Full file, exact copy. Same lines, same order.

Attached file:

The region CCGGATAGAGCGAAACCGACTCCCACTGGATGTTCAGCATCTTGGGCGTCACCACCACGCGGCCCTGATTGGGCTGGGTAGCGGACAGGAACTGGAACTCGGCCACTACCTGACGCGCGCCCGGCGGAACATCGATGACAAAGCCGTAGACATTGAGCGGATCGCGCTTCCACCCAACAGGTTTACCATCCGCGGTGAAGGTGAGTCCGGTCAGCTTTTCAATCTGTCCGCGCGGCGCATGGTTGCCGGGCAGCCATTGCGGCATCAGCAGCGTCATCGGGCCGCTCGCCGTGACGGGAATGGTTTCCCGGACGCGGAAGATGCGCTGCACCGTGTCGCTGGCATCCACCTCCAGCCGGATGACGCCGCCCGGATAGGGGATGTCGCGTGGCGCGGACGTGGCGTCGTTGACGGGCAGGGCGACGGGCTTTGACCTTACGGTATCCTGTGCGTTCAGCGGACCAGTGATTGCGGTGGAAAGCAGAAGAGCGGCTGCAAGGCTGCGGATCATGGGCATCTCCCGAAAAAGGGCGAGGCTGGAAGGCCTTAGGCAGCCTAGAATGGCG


The region CCGGATAGAGCGAAACCGACTCCCACTGGATGTTCAGCATCTTGGGCGTCACCACCACGCGGCCCTGATTGGGCTGGGTAGCGGACAGGAACTGGAACTCGGCCACTACCTGACGCGCGCCCGGCGGAACATCGATGACAAAGCCGTAGACATTGAGCGGATCGCGCTTCCACCCAACAGGTTTACCATCCGCGGTGAAGGTGAGTCCGGTCAGCTTTTCAATCTGTCCGCGCGGCGCATGGTTGCCGGGCAGCCATTGCGGCATCAGCAGCGTCATCGGGCCGCTCGCCGTGACGGGAATGGTTTCCCGGACGCGGAAGATGCGCTGCACCGTGTCGCTGGCATCCACCTCCAGCCGGATGACGCCGCCCGGATAGGGGATGTCGCGTGGCGCGGACGTGGCGTCGTTGACGGGCAGGGCGACGGGCTTTGACCTTACGGTATCCTGTGCGTTCAGCGGACCAGTGATTGCGGTGGAAAGCAGAAGAGCGGCTGCAAGGCTGCGGATCATGGGCATCTCCCGAAAAAGGGCGAGGCTGGAAGGCCTTAGGCAGCCTAGAATGGCG